- Residential Market
- Light Commercial Market
- Commercial Market
- Indoor Air Quality
- Components & Accessories
- Residential Controls
- Commercial Controls
- Testing, Monitoring, Tools
- Services, Apps & Software
- Standards & Legislation
- EXTRA EDITION
According to DOE, residential and commercial buildings consume 40 percent of the energy and represent 40 percent of the carbon emissions in the United States. With the application of new and existing technologies, buildings can be made up to 80 percent more efficient or even become net zero energy buildings with the incorporation of on-site renewable energy generation.
This Recovery Act funding includes:
• Advanced Building Systems Research ($100 million) - These projects will address research focused on the systems design, integration, and control of both new and existing buildings. Buildings need to be designed, built, operated, and maintained as an integrated system in order to achieve the potential of high efficiency and eventually net zero energy buildings. These projects will move beyond component-only driven research and address the interactions in buildings as a whole, in order to progress development of integrated, high performance buildings and achieve net zero energy buildings.
• Residential Buildings Development and Deployment ($70 million) - According to DOE, expanded work in residential buildings will increase homeowner energy savings by supporting energy efficient retrofits and new homes while raising consumer awareness of the benefits of increased health, safety, and durability of energy efficiency. The projects will provide technical support to train workers and create jobs, developing a workforce equipped to improve the nation’s homes and permit a major initiative to provide builders with technical assistance and training through states, utilities, and existing programs to increase the market share of new homes achieving substantial whole house energy savings. To address existing homes, DOE will work with municipalities with a variety of housing types and vintages as well as subdivisions with similar housing stock to encourage a large number of energy efficiency retrofits.
• Commercial Buildings Initiative ($53.5 million) - These Recovery Act funds will be used to accelerate and expand partnerships with major companies that design, build, own, manage, or operate large fleets of buildings and that commit to achieving exemplary energy performance. This funding will be used to expand the number of these partnerships from 23 to about 75 through a competitive process beginning in September 2009.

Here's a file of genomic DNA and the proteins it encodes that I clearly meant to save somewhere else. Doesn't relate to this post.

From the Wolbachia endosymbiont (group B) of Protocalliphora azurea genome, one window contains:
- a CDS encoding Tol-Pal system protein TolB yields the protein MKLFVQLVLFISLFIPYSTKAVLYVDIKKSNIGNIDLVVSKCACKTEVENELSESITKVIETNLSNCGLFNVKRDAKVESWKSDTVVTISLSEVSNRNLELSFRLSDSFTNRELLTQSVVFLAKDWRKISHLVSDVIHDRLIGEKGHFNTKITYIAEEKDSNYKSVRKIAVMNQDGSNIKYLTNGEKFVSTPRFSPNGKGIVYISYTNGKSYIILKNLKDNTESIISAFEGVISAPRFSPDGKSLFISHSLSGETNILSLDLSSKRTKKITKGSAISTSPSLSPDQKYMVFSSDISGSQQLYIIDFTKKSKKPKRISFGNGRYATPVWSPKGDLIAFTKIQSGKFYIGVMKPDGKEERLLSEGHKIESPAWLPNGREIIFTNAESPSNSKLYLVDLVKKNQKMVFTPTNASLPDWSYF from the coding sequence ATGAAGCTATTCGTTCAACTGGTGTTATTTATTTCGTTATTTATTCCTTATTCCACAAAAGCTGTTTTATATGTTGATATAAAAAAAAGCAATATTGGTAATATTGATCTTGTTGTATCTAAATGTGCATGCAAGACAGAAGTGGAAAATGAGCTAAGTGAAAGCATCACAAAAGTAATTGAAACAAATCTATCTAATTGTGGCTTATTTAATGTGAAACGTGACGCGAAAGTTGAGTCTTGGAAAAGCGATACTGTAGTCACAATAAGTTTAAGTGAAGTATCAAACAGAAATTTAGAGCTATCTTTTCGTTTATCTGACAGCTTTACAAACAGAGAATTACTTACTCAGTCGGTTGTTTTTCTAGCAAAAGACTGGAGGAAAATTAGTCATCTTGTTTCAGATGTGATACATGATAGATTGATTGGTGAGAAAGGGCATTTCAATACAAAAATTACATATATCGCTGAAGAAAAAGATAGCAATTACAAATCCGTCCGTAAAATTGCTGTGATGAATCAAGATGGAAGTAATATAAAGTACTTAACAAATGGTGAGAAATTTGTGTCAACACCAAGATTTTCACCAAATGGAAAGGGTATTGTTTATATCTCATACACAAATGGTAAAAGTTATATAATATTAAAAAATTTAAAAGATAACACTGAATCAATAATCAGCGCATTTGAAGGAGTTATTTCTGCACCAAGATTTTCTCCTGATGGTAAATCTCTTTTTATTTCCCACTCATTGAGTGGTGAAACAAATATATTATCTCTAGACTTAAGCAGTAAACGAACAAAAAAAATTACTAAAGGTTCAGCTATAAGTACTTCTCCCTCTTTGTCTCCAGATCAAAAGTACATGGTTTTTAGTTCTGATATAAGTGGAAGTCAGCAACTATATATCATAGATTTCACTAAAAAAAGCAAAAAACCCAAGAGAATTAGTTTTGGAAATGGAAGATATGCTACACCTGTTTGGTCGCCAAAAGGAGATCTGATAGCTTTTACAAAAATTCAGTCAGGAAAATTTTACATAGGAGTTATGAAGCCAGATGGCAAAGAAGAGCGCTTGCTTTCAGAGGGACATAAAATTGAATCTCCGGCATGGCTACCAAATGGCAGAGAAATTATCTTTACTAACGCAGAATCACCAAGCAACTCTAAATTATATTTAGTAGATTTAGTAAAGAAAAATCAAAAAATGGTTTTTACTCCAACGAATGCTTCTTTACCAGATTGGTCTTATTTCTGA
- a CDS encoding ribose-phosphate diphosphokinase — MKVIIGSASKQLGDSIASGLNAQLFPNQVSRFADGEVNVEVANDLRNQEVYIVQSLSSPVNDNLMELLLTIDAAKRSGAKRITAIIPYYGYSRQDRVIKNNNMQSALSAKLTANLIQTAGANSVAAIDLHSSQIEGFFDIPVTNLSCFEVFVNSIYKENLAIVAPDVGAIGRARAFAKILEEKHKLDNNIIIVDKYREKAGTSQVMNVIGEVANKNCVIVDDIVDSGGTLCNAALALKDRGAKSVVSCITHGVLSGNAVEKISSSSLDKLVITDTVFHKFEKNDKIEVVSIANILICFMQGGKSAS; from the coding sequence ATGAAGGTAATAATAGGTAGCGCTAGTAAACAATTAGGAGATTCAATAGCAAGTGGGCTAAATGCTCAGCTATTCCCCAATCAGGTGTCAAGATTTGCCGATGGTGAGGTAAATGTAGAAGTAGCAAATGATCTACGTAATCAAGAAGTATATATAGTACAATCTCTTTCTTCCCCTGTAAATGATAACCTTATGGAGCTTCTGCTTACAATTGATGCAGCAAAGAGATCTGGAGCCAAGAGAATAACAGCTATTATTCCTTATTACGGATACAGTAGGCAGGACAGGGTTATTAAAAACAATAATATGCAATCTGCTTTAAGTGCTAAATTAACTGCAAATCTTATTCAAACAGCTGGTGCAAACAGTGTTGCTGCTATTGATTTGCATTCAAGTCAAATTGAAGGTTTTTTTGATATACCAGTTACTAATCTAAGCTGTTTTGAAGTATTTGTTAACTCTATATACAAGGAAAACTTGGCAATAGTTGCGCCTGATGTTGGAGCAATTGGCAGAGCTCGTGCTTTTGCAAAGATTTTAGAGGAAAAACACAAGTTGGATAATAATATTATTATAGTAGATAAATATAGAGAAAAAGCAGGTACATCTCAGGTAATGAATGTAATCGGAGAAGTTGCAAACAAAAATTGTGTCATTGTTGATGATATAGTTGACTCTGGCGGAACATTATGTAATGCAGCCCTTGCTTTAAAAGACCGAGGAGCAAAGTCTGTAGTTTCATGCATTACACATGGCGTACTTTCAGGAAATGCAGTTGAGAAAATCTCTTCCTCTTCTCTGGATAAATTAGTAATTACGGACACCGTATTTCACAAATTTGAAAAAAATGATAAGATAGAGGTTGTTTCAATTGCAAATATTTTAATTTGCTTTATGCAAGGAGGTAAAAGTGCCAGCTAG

• Buildings and Appliance Market Transformation ($72.5 million) - In order to achieve energy savings, and ultimately lead to zero energy buildings, DOE said the marketplace must be conditioned to accept the necessary advanced technologies and activities and ensure that the current technologies are performing as intended via current energy efficiency standards. Key activities include expanding Energy Star to accelerate development of energy efficient products and expand the Energy Star brand into new areas; preparing the design, construction, and enforcement community to implement commercial building energy codes that require a 30 percent improvement in energy efficiency over the 2004 code in 2010; and accelerating and expanding DOE’s appliance standards program to evaluate innovative technologies and develop new test procedures that are more representative of today’s energy use and equipment.
Funding will also be applied to solid state lighting research and development ($50 million).
More information about DOE’s Recovery Act funding can be found at www.energy.gov/recovery/funding.htm.
Publication date: 07/13/2009